Variations in brachial plexus and the relationship of median nerve with the axillary artery: a case report
Department of Anatomy, St John's Medical College, Bangalore – 560034, India
Journal of Brachial Plexus and Peripheral Nerve Injury 2007, 2:21 doi:10.1186/1749-7221-2-21Published: 3 October 2007
Brachial Plexus innervates the upper limb. As it is the point of formation of many nerves, variations are common. Knowledge of these is important to anatomists, radiologists, anesthesiologists and surgeons. The presence of anatomical variations of the peripheral nervous system is often used to explain unexpected clinical signs and symptoms.
On routine dissection of an embalmed 57 year old male cadaver, variations were found in the formation of divisions and cords of the Brachial Plexus of the right side. Some previously unreported findings observed were; direct branches to the muscles Pectoralis Minor and Latissimus dorsi from C6, innervation of deltoid by C6 and C7 roots and the origin of lateral pectoral nerve from the posterior division of upper trunk. The median nerve was present lateral to axillary artery. The left side brachial plexus was also inspected and found to have normal anatomy.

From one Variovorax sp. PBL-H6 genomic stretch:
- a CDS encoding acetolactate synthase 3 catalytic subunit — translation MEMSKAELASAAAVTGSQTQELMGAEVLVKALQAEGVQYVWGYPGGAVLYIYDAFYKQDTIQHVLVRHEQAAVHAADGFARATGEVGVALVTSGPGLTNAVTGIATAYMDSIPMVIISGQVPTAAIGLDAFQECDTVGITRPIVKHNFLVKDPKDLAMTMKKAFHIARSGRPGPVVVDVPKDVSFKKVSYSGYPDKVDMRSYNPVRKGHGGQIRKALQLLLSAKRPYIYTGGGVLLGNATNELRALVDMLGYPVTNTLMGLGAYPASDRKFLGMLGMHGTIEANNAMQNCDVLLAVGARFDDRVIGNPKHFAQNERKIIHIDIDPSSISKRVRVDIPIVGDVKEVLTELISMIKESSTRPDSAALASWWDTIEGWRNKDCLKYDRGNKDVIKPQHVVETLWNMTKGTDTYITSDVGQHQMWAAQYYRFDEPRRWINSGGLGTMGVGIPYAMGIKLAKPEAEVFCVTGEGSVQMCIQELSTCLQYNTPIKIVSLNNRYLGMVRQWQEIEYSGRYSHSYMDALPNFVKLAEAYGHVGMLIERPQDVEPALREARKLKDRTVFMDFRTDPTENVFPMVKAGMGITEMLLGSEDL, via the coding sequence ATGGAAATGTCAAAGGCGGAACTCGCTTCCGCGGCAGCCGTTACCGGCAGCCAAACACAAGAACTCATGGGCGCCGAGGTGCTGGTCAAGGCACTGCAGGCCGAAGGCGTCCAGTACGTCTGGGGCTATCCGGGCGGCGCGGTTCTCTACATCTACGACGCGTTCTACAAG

The probable cause for such variations and their embryological basis is discussed in the paper. It is also concluded that although these variations may not have affected the functioning of upper limb in this individual, knowledge of such variations is essential in evaluation of unexplained sensory and motor loss after trauma and surgical interventions to the upper limb.